CAIRO British Muslims are planning to launch a campaign to boycott dates produced in Israeli settlements in the occupied Palestinian territories ahead of the holy fasting month of Ramadan, which starts on Tuesday, July 9.
"We want to draw everyone's attention to the 'Check the Label - Boycott Israeli Dates' campaign by holding a national day of action," the Muslim Association of Britain (MAB) said in a statement cited by Al-Ahram newspaper on Saturday, June 15.
"Buying these dates will mean that your money is going towards supporting the theft of Palestinian land and the oppression of Palestinians," asserts the MAB.
Being the biggest market for Israeli dates, produced in illegal Israeli settlements in the Palestinian occupied West Bank and Jordan Valley, the British Muslim community plans to launch a Ramadan campaign to boycott Israeli Medjoul dates.
Starting Friday, 21 June; roughly two weeks before Ramadan, the campaign would call on Muslims to boycott settlement dates, deemed as their most profitable crop.
The campaign activities include distribution of leaflets outside mosques after Friday prayers and putting up posters in mosques and local shops.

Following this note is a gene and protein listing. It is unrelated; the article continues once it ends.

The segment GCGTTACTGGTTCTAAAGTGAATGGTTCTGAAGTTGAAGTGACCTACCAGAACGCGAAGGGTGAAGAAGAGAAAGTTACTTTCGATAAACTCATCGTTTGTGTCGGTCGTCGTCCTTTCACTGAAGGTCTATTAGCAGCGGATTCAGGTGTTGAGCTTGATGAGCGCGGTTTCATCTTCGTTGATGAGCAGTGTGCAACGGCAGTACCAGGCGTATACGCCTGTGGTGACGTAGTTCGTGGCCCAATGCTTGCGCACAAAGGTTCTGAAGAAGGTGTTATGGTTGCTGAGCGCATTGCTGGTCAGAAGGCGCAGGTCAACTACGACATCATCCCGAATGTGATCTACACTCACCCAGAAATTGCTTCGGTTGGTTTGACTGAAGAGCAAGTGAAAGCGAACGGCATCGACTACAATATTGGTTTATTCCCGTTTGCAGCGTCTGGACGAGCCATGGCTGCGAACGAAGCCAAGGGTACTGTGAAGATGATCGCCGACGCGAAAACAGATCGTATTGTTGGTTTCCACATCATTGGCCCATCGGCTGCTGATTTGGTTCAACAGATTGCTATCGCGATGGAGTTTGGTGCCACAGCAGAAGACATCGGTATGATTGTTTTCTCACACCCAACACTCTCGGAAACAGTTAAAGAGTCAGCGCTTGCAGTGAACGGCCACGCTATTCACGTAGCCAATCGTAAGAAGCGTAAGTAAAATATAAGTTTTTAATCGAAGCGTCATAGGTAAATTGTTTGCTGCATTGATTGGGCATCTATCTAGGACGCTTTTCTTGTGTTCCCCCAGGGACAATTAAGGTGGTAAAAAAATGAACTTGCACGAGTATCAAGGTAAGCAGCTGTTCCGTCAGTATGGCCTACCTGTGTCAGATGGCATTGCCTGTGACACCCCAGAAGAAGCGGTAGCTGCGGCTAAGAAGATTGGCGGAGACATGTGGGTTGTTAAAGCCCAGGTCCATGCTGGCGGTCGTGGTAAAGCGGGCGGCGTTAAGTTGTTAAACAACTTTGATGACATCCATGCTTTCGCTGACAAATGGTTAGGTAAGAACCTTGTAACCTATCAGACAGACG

Campaigners would also make a list with the supermarkets that label the Israeli dates as their own product, including Asda, Sainsbury's, Marks & Spencer, Waitrose and Tesco.
The campaign against the Israeli dates is supported by more than 20 organizations, including Friends of Al-Aqsa and Palestine Solidarity Campaign, the biggest anti-Israeli group in the UK and Europe.
There are more than 164 Jewish settlements in the West Bank, eating up more than 40 percent of the occupied West Bank.
The international community considers all settlements on the occupied land illegal.
According to the Boycott Israel Campaign in the UK, over 50 percent of the world's Medjoul dates are produced in Israel and 60 percent of Israeli dates are grown on illegal settlement plantations in the Jordan Valley.
Israeli made profits of $265 million from dates in 2011.